Date: December 1978
Creator: Harris, Candice R. (Candice Rae)
Partner: UNT Libraries

A Course of Study in the Use of the Dictionary

Description: Teachers sometimes assume that their students are more skillful in the use of the dictionary than they actually are. Today's student needs thorough, formal training that is cumulative over his school years and that is based on the same linguistic principles that have raised the art of lexicography to its present high level. It is the purpose of this thesis to provide a plan for attaining these ends.
Date: January 1970
Creator: Moores, Walter A.
Partner: UNT Libraries

Criticism of "Kubla Khan"

Description: The problem with which this study is concerned is analysis of the criticism of Samuel Taylor Coleridge's "Kubla Khan." This poem, one of the poet's most widely anthologized poems, has been the subject of forty-five articles. The poem has also been treated extensively in a number of books. The criticism is divided into three categories: psychological, literary, and archetypal.
Date: December 1971
Creator: Culpepper, James D.
Partner: UNT Libraries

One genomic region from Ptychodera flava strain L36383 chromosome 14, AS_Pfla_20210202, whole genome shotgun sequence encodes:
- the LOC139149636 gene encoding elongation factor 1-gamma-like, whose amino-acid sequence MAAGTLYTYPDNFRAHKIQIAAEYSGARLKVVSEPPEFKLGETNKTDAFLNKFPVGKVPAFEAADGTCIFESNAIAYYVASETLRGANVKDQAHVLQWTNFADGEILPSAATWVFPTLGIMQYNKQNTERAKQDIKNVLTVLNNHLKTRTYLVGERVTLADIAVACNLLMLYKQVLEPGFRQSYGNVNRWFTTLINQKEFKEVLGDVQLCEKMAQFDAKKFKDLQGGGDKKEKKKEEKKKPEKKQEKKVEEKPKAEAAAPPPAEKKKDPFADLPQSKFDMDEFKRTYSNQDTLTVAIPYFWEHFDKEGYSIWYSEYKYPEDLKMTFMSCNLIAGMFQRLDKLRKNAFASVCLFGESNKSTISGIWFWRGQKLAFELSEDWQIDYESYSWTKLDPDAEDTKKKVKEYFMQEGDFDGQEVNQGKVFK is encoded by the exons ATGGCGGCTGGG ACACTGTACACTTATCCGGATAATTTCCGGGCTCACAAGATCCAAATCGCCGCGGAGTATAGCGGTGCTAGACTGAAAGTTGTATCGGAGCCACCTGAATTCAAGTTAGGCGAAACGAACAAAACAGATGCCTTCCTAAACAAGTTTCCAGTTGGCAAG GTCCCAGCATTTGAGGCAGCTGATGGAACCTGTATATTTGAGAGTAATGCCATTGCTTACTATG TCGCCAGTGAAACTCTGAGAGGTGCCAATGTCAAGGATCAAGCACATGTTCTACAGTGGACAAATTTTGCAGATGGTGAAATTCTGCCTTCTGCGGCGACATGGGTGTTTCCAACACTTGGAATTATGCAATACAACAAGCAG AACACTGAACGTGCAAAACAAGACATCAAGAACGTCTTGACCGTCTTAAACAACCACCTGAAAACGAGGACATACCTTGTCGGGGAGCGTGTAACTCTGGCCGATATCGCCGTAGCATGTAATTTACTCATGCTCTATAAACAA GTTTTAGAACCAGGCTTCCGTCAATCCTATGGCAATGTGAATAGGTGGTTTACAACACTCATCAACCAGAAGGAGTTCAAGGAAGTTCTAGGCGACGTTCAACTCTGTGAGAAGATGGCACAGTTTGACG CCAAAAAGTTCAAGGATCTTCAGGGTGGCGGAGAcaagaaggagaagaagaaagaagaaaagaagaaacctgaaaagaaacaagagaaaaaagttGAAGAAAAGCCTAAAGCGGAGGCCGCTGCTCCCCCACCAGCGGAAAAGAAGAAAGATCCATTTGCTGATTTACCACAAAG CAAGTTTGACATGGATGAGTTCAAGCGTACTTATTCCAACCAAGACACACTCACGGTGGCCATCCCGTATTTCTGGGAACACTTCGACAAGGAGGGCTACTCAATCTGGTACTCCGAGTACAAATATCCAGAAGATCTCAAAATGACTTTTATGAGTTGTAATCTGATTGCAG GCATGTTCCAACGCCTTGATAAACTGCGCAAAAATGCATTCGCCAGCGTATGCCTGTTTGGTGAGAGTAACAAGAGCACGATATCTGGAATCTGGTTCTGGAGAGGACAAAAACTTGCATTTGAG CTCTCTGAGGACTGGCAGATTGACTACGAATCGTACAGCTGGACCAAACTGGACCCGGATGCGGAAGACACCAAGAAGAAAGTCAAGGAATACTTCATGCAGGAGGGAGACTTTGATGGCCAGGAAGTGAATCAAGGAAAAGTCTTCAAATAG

Death in the Works of Mark Twain

Description: An examination of the persistent death motif in Twain's literature reveals a strong fusion of his art, personal experience and philosophical conclusions. Death imagery dramatizes Twain's pessimistic view of an estranged humanity existing without purpose or direction in an incomprehensible universe. Twain shows in his works that religious and social beliefs only obscure the fact that the meaning of death is beyond man's intellectual and perceptual powers. In Twain's view the only certainty about death is that it is a release from the preordained tragedies of existence. Illusions, primordial terrors, and mystifying dreams shape man's disordered reality, Twain concludes, and therefore death is as meaningless as life.
Date: August 1976
Creator: Kirsten, Gladys L.
Partner: UNT Libraries

The Depiction of Women and Negroes in the Fiction of Flannery O'Connor

Description: This thesis is an investigation into the nature of the characterizations of women and Negroes in the fiction of Flannery O'Connor and the extent to which the attitudes, beliefs, and ideas contained in the background of the author influenced such portrayals. The thesis identifies these influences as her native South and the Roman Catholic Church and concludes that her misogynistic treatment of women and sympathetic handling of Negroes proceeds from values placed on both groups in such influences.